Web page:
sung by Stewart Hendrickson
Celtic Crossroads - Ned of the Hill

Oh dark is the evening and silent the hour
Oh who is that minstrel by yon shady tower
Whose harp is so tenderly touching with skill
Oh who could it be but young Ned of the Hill
And he sings, "Lady love, will you come with me now
Come and live merrily under the bough
I'll pillow your head where the light fairies tread
If you will but wed with young Ned of the Hill"

Young Ned of the Hill has no castle or hall
No bowmen or spearmen to come at his call
But one little archer of exquisite skill
Has loosed a bright shaft for young Ned of the Hill
It is hard to escape to this young lady's bower
For high is the castle and guarded the tower
But where there's a will there's always a way
And young Eileen is gone with young Ned of the Hill

Edmund Ryan of the Hill was an Irish earl displaced by Cromwell after the Battle of the Boyne who stayed in Ireland to fight the British. Here he sheltered with his old girlfriend. Later a neighbor killed him while giving him "shelter" for the reward money, only to find that the reward had just been withdrawn after Edmund had done an Englishman a service.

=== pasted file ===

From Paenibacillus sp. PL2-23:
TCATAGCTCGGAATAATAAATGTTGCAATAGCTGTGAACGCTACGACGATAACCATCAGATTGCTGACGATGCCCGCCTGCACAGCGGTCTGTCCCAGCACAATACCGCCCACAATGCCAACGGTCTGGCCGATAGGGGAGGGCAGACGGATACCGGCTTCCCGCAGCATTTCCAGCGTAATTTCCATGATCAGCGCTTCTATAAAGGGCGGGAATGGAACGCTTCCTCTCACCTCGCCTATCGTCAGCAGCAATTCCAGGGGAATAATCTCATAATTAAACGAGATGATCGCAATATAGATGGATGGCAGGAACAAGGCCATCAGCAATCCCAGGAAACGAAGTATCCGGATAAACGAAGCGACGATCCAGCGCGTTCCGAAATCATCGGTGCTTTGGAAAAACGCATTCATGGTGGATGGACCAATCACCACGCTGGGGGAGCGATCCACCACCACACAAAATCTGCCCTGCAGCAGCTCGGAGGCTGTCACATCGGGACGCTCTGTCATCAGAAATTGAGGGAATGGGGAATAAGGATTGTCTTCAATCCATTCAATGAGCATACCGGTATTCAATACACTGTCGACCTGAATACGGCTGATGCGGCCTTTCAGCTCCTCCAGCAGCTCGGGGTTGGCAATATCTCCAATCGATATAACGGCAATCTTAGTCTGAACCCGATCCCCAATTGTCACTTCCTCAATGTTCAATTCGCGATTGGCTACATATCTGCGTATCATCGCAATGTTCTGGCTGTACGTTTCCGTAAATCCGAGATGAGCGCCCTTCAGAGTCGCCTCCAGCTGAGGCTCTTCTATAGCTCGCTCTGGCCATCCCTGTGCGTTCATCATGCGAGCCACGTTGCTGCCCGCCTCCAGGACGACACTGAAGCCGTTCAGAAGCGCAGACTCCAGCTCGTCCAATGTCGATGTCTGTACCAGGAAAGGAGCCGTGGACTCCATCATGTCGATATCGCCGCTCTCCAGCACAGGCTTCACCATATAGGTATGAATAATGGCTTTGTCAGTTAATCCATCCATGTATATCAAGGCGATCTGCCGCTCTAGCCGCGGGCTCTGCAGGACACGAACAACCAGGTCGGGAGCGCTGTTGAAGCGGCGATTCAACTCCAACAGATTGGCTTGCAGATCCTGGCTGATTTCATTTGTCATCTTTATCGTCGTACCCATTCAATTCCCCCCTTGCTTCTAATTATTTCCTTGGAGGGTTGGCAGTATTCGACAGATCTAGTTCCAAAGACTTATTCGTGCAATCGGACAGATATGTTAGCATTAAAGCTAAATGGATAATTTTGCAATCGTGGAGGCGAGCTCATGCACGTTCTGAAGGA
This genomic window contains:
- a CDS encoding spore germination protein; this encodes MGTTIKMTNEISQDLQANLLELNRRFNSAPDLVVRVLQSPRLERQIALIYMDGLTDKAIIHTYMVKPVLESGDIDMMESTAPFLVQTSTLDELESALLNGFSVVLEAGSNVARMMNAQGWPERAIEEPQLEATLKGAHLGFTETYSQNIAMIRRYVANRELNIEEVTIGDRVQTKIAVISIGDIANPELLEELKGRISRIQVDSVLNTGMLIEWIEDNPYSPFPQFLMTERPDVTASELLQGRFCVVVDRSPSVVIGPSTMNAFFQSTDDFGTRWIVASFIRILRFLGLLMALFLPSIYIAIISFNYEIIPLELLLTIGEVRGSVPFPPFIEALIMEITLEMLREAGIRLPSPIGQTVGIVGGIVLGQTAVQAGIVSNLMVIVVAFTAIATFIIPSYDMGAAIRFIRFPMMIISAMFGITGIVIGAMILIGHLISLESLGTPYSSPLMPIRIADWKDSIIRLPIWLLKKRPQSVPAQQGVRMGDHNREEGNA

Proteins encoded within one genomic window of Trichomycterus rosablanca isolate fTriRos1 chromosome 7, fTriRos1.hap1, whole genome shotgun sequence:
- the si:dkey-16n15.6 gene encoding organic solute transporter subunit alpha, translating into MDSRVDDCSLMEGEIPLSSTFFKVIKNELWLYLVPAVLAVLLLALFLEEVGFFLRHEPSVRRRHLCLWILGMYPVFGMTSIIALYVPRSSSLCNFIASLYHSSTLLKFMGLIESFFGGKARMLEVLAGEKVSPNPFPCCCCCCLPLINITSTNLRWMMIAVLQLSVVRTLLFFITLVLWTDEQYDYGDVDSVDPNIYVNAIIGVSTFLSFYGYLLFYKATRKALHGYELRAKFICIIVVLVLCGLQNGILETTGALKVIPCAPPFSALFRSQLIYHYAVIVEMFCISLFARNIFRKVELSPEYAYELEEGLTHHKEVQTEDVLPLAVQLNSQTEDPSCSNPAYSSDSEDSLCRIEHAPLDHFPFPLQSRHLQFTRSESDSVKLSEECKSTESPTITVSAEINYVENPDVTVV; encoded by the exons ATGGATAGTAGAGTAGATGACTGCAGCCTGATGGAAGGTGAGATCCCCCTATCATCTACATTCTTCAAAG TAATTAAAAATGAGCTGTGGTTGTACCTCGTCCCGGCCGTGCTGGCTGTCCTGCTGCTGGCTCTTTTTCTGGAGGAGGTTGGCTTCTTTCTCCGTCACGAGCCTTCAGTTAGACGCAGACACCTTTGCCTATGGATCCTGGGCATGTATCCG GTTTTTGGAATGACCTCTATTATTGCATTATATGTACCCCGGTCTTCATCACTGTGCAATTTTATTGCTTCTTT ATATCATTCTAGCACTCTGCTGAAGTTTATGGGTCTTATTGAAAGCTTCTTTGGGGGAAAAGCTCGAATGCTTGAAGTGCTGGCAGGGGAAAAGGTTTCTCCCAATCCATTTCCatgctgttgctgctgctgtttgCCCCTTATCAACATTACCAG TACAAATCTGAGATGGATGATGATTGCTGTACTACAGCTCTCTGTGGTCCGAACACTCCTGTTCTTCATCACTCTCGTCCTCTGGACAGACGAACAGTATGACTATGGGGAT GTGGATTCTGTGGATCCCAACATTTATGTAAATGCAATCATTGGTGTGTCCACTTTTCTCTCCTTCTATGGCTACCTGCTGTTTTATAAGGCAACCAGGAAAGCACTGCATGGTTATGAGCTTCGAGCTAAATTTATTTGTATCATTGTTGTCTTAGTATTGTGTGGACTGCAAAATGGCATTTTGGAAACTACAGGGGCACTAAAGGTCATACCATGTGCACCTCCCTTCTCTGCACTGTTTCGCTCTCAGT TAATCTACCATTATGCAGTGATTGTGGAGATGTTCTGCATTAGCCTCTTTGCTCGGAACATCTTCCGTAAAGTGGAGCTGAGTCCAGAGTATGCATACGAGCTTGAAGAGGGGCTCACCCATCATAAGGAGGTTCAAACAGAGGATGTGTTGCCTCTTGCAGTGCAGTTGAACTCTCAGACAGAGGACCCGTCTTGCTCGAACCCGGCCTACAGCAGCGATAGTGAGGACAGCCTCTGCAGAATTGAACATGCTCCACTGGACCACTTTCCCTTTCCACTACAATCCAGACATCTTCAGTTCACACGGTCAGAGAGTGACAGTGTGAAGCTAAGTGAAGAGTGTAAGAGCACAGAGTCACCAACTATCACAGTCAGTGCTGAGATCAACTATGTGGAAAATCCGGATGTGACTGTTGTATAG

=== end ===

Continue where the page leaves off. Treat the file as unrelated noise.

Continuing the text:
The original Ned was Eamonn O Riain (Edmund or Edward Ryan) from County Tipperary (1670-1724). He became an outlaw after shooting a tax collector dead during a quarrel over the confiscation of a poor woman's cow. He was murdered for "blood money", £200. He was a poet and wrote these lines: I am long outside in snow and frost, never daring to approach my home, my horse team still tied, my fallow field unsown, I no longer have them all, nor friends alas to harbour me, I have no kindred and must go over the sea.

Some notes on the ballad and "the earliest [version] yet discovered, taken from a manuscript of the year 1726, of which a variant was printed by Bartlett Cooke in 1794" (from